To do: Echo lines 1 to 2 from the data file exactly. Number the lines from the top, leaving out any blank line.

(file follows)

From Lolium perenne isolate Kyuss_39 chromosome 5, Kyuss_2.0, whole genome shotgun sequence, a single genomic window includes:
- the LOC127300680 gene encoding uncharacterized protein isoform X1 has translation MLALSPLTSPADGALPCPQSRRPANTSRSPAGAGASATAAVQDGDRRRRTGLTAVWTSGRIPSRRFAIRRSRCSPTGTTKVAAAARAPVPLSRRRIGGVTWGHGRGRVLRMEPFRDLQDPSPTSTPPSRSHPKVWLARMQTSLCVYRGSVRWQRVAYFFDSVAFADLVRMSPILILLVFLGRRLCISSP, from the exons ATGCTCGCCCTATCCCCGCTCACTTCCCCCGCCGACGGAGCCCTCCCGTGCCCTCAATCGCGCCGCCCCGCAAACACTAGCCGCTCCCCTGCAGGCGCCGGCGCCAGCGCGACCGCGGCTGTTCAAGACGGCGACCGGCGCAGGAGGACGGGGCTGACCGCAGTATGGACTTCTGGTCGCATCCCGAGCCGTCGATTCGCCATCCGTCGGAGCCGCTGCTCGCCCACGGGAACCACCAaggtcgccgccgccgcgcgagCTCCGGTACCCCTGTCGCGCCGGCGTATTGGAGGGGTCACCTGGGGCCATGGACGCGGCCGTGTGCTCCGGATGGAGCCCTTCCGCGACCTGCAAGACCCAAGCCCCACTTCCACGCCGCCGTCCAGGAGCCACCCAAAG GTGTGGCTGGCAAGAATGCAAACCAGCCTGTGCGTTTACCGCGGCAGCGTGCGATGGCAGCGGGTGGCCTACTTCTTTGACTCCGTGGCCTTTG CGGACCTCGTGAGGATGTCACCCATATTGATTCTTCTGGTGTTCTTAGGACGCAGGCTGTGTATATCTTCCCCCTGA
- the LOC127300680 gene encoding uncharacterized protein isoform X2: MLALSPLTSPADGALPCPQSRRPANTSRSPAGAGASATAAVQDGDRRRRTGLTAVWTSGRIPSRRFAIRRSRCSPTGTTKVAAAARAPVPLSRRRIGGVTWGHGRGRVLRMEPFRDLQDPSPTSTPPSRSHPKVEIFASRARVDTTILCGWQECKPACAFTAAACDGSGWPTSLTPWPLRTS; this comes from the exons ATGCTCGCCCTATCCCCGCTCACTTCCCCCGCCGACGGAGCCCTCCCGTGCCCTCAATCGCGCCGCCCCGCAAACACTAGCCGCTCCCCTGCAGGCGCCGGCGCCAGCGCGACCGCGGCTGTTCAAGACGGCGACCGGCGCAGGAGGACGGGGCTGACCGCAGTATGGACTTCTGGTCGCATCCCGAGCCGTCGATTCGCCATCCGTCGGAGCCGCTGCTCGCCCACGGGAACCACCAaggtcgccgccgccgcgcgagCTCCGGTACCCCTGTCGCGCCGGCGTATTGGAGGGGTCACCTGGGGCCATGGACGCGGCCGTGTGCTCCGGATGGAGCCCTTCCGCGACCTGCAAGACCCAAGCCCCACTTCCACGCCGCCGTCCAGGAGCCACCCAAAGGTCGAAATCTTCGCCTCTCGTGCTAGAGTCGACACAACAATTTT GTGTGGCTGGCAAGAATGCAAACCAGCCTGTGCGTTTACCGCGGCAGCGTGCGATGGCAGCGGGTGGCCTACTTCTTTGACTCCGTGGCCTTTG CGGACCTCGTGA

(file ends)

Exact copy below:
From Lolium perenne isolate Kyuss_39 chromosome 5, Kyuss_2.0, whole genome shotgun sequence, a single genomic window includes:
- the LOC127300680 gene encoding uncharacterized protein isoform X1 has translation MLALSPLTSPADGALPCPQSRRPANTSRSPAGAGASATAAVQDGDRRRRTGLTAVWTSGRIPSRRFAIRRSRCSPTGTTKVAAAARAPVPLSRRRIGGVTWGHGRGRVLRMEPFRDLQDPSPTSTPPSRSHPKVWLARMQTSLCVYRGSVRWQRVAYFFDSVAFADLVRMSPILILLVFLGRRLCISSP, from the exons ATGCTCGCCCTATCCCCGCTCACTTCCCCCGCCGACGGAGCCCTCCCGTGCCCTCAATCGCGCCGCCCCGCAAACACTAGCCGCTCCCCTGCAGGCGCCGGCGCCAGCGCGACCGCGGCTGTTCAAGACGGCGACCGGCGCAGGAGGACGGGGCTGACCGCAGTATGGACTTCTGGTCGCATCCCGAGCCGTCGATTCGCCATCCGTCGGAGCCGCTGCTCGCCCACGGGAACCACCAaggtcgccgccgccgcgcgagCTCCGGTACCCCTGTCGCGCCGGCGTATTGGAGGGGTCACCTGGGGCCATGGACGCGGCCGTGTGCTCCGGATGGAGCCCTTCCGCGACCTGCAAGACCCAAGCCCCACTTCCACGCCGCCGTCCAGGAGCCACCCAAAG GTGTGGCTGGCAAGAATGCAAACCAGCCTGTGCGTTTACCGCGGCAGCGTGCGATGGCAGCGGGTGGCCTACTTCTTTGACTCCGTGGCCTTTG CGGACCTCGTGAGGATGTCACCCATATTGATTCTTCTGGTGTTCTTAGGACGCAGGCTGTGTATATCTTCCCCCTGA